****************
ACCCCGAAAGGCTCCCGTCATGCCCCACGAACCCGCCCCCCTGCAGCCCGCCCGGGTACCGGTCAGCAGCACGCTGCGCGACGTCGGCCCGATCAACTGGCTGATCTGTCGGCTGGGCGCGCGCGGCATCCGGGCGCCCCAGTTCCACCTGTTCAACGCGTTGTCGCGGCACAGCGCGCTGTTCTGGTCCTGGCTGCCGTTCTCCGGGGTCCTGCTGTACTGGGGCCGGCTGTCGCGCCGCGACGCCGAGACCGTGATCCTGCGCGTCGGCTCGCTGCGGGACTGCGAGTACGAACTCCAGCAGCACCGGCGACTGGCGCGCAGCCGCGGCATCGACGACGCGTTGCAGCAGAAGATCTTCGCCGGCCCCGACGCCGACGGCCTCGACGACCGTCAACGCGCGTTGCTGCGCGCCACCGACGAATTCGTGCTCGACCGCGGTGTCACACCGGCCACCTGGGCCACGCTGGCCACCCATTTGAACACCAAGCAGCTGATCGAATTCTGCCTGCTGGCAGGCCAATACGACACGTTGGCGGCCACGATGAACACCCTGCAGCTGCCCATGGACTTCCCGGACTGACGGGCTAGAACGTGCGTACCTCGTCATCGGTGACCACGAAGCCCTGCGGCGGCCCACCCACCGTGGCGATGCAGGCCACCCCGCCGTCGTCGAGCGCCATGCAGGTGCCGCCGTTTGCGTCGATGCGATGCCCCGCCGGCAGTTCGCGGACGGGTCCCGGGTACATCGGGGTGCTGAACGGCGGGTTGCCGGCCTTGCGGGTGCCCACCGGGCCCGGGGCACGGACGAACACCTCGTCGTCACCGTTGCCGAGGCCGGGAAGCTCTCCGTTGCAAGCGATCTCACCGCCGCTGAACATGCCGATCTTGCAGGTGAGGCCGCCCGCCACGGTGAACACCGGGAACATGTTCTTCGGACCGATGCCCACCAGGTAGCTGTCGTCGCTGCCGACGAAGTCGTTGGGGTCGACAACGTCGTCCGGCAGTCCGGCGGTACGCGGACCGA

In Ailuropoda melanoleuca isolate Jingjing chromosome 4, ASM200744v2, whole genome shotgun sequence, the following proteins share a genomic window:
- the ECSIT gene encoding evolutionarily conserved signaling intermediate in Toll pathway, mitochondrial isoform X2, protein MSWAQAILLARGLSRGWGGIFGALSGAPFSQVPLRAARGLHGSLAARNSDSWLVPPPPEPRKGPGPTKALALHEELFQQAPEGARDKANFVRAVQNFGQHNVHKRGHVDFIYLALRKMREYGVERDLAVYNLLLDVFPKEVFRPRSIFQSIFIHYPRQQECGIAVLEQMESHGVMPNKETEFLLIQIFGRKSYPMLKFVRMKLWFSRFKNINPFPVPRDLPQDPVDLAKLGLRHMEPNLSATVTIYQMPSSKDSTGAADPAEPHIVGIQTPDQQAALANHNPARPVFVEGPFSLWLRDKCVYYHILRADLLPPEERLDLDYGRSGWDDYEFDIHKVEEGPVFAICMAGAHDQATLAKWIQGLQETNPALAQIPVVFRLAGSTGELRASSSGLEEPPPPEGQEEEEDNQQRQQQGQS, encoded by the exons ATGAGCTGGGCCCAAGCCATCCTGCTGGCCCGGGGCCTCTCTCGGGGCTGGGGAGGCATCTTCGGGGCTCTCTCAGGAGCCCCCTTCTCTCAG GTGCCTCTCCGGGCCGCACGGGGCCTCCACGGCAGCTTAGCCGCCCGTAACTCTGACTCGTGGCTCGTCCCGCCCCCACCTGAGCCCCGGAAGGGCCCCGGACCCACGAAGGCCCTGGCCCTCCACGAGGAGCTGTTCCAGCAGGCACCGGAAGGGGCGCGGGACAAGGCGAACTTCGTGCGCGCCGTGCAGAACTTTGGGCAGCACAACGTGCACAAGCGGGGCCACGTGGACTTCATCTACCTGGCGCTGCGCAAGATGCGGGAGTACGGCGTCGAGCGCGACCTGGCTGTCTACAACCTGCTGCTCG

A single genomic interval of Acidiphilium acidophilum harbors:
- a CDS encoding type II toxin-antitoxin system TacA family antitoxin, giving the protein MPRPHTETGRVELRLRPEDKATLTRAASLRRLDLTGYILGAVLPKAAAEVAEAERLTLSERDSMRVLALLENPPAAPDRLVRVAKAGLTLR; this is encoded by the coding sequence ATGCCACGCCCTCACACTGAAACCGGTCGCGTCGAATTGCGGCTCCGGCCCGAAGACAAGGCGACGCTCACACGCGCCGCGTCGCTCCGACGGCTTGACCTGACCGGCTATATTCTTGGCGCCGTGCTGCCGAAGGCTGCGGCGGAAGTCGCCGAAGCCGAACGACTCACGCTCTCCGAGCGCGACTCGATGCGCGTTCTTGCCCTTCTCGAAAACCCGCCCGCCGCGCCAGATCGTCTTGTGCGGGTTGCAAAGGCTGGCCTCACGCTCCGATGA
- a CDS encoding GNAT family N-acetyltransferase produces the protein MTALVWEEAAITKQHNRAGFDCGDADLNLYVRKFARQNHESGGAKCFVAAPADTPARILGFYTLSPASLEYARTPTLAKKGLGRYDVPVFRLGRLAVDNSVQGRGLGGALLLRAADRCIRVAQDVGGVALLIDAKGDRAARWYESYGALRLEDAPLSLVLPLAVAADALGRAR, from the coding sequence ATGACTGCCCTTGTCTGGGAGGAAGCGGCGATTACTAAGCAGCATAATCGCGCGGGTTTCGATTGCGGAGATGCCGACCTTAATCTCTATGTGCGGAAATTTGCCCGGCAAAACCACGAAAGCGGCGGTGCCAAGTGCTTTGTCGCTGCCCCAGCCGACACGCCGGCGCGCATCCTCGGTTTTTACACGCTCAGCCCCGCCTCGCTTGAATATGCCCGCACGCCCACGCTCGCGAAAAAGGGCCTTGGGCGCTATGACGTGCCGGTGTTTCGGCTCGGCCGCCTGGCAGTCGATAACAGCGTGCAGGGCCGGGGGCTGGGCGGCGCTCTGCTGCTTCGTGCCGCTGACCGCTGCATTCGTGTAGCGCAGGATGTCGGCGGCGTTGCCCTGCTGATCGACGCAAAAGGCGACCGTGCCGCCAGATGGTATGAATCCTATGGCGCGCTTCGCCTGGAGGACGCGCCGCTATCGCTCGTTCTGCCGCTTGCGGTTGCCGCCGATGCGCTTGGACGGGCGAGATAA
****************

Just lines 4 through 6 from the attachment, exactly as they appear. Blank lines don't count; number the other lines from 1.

A single genomic interval of Acidiphilium acidophilum harbors:
- a CDS encoding type II toxin-antitoxin system TacA family antitoxin, giving the protein MPRPHTETGRVELRLRPEDKATLTRAASLRRLDLTGYILGAVLPKAAAEVAEAERLTLSERDSMRVLALLENPPAAPDRLVRVAKAGLTLR; this is encoded by the coding sequence ATGCCACGCCCTCACACTGAAACCGGTCGCGTCGAATTGCGGCTCCGGCCCGAAGACAAGGCGACGCTCACACGCGCCGCGTCGCTCCGACGGCTTGACCTGACCGGCTATATTCTTGGCGCCGTGCTGCCGAAGGCTGCGGCGGAAGTCGCCGAAGCCGAACGACTCACGCTCTCCGAGCGCGACTCGATGCGCGTTCTTGCCCTTCTCGAAAACCCGCCCGCCGCGCCAGATCGTCTTGTGCGGGTTGCAAAGGCTGGCCTCACGCTCCGATGA
- a CDS encoding GNAT family N-acetyltransferase produces the protein MTALVWEEAAITKQHNRAGFDCGDADLNLYVRKFARQNHESGGAKCFVAAPADTPARILGFYTLSPASLEYARTPTLAKKGLGRYDVPVFRLGRLAVDNSVQGRGLGGALLLRAADRCIRVAQDVGGVALLIDAKGDRAARWYESYGALRLEDAPLSLVLPLAVAADALGRAR, from the coding sequence ATGACTGCCCTTGTCTGGGAGGAAGCGGCGATTACTAAGCAGCATAATCGCGCGGGTTTCGATTGCGGAGATGCCGACCTTAATCTCTATGTGCGGAAATTTGCCCGGCAAAACCACGAAAGCGGCGGTGCCAAGTGCTTTGTCGCTGCCCCAGCCGACACGCCGGCGCGCATCCTCGGTTTTTACACGCTCAGCCCCGCCTCGCTTGAATATGCCCGCACGCCCACGCTCGCGAAAAAGGGCCTTGGGCGCTATGACGTGCCGGTGTTTCGGCTCGGCCGCCTGGCAGTCGATAACAGCGTGCAGGGCCGGGGGCTGGGCGGCGCTCTGCTGCTTCGTGCCGCTGACCGCTGCATTCGTGTAGCGCAGGATGTCGGCGGCGTTGCCCTGCTGATCGACGCAAAAGGCGACCGTGCCGCCAGATGGTATGAATCCTATGGCGCGCTTCGCCTGGAGGACGCGCCGCTATCGCTCGTTCTGCCGCTTGCGGTTGCCGCCGATGCGCTTGGACGGGCGAGATAA